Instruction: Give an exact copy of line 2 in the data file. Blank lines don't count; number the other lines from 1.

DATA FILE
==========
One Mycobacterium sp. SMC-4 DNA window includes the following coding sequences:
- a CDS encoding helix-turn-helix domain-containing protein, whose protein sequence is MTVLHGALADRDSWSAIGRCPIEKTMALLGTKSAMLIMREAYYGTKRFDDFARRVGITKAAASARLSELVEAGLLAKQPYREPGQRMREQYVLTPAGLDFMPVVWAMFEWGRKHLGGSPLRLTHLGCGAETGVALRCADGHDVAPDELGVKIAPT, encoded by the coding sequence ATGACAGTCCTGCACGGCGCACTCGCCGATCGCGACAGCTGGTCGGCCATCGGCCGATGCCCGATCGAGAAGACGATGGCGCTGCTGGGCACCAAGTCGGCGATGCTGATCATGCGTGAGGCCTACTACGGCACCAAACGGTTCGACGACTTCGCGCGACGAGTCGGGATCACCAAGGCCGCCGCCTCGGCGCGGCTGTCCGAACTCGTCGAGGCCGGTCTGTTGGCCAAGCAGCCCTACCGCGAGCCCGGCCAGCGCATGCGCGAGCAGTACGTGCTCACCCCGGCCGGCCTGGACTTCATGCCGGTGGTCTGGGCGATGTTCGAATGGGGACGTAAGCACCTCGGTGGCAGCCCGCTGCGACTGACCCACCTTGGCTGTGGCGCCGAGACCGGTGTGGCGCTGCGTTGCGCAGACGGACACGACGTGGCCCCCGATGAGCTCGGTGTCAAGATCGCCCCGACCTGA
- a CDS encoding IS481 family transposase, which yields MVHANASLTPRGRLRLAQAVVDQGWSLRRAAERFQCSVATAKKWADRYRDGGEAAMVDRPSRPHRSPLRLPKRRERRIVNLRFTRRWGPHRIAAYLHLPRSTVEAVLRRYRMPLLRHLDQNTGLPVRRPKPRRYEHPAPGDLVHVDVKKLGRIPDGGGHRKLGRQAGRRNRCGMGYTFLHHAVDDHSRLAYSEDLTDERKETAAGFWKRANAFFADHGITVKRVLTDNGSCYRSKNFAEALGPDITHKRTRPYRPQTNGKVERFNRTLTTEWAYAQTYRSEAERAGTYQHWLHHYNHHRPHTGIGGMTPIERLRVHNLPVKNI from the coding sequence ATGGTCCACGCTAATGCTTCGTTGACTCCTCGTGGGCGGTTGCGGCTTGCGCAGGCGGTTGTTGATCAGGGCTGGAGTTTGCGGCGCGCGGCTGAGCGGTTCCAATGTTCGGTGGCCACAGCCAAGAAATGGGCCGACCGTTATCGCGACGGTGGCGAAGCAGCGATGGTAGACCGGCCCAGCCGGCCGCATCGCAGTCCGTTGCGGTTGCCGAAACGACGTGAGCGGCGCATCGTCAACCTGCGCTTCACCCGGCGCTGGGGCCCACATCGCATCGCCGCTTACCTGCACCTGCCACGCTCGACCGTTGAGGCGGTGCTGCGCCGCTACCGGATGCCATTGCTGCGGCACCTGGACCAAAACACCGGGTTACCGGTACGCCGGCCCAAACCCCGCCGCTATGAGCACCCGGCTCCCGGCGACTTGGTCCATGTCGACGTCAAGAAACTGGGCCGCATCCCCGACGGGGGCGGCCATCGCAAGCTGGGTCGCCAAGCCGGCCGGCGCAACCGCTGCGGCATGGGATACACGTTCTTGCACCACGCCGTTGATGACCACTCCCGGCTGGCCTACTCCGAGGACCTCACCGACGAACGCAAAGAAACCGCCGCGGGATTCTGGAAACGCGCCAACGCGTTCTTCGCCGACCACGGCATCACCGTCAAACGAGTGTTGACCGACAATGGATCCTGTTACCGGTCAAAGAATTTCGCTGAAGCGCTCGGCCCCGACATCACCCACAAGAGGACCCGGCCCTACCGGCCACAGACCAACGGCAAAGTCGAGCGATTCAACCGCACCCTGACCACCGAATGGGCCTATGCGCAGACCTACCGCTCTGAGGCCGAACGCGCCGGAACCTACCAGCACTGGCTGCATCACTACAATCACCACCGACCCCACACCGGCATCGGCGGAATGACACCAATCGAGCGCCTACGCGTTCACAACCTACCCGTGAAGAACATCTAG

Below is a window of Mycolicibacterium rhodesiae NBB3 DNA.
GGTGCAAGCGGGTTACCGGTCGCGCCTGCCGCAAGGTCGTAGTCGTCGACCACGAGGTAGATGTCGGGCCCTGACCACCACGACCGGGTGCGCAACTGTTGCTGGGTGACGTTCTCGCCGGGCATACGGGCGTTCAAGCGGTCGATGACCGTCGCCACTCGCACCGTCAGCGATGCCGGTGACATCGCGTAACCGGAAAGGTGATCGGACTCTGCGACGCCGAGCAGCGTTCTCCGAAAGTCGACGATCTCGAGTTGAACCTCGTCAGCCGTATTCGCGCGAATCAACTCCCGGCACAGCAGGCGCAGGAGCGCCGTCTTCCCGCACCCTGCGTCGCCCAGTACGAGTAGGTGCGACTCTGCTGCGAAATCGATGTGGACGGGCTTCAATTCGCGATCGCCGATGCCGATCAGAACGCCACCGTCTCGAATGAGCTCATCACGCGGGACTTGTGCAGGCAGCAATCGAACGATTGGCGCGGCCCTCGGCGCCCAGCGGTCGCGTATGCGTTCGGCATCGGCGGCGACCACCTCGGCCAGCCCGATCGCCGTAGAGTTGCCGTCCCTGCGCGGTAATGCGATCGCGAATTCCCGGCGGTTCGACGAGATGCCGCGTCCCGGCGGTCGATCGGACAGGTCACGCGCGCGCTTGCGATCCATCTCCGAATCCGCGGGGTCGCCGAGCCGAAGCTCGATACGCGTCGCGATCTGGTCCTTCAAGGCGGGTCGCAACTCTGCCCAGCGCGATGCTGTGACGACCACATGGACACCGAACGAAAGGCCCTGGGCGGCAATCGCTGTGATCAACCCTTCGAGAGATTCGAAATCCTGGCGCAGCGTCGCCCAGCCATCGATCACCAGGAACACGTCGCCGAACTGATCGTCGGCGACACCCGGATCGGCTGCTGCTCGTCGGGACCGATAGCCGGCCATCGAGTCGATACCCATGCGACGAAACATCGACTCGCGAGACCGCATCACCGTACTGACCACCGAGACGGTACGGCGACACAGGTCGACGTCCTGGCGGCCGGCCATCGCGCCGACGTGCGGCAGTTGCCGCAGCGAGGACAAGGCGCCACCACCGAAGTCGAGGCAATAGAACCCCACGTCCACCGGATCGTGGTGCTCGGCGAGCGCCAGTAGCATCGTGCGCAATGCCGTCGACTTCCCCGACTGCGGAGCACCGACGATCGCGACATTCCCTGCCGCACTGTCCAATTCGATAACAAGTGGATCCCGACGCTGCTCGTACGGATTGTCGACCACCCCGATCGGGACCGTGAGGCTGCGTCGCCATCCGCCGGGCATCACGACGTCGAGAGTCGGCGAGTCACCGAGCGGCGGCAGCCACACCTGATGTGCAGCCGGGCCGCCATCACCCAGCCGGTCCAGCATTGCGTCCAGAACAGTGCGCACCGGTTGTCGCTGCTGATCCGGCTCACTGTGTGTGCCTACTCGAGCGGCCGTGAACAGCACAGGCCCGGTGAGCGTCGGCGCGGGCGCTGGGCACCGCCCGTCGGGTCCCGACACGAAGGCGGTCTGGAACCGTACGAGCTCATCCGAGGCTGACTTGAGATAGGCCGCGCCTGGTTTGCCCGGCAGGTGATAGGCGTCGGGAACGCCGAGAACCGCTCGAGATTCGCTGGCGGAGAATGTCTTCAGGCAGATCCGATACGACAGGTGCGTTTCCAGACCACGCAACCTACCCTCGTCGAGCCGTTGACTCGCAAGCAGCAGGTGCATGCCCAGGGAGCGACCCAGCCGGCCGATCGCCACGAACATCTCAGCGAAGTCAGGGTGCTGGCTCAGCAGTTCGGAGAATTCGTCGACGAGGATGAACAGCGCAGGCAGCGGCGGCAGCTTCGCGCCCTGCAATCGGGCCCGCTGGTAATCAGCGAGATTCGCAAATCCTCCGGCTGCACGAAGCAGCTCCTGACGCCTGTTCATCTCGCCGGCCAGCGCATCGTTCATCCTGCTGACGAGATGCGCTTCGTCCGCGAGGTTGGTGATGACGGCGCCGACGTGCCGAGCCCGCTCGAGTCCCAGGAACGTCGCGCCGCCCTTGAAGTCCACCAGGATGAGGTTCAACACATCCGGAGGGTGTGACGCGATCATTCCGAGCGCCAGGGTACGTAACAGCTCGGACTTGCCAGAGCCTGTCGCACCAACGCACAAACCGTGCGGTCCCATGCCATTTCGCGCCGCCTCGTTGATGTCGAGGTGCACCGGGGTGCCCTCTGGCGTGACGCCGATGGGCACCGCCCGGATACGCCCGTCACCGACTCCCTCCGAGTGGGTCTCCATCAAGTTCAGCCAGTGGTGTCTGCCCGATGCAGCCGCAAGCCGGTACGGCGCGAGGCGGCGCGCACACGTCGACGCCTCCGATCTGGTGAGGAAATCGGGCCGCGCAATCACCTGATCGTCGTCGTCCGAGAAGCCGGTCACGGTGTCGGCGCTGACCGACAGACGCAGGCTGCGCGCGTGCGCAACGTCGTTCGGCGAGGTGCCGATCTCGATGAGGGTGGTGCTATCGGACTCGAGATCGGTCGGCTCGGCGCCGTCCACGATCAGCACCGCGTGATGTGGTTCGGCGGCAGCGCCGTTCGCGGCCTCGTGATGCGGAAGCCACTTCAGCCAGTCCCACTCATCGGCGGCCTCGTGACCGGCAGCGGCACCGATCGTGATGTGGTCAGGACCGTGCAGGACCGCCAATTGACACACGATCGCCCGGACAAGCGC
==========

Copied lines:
- a CDS encoding helix-turn-helix domain-containing protein, whose protein sequence is MTVLHGALADRDSWSAIGRCPIEKTMALLGTKSAMLIMREAYYGTKRFDDFARRVGITKAAASARLSELVEAGLLAKQPYREPGQRMREQYVLTPAGLDFMPVVWAMFEWGRKHLGGSPLRLTHLGCGAETGVALRCADGHDVAPDELGVKIAPT, encoded by the coding sequence ATGACAGTCCTGCACGGCGCACTCGCCGATCGCGACAGCTGGTCGGCCATCGGCCGATGCCCGATCGAGAAGACGATGGCGCTGCTGGGCACCAAGTCGGCGATGCTGATCATGCGTGAGGCCTACTACGGCACCAAACGGTTCGACGACTTCGCGCGACGAGTCGGGATCACCAAGGCCGCCGCCTCGGCGCGGCTGTCCGAACTCGTCGAGGCCGGTCTGTTGGCCAAGCAGCCCTACCGCGAGCCCGGCCAGCGCATGCGCGAGCAGTACGTGCTCACCCCGGCCGGCCTGGACTTCATGCCGGTGGTCTGGGCGATGTTCGAATGGGGACGTAAGCACCTCGGTGGCAGCCCGCTGCGACTGACCCACCTTGGCTGTGGCGCCGAGACCGGTGTGGCGCTGCGTTGCGCAGACGGACACGACGTGGCCCCCGATGAGCTCGGTGTCAAGATCGCCCCGACCTGA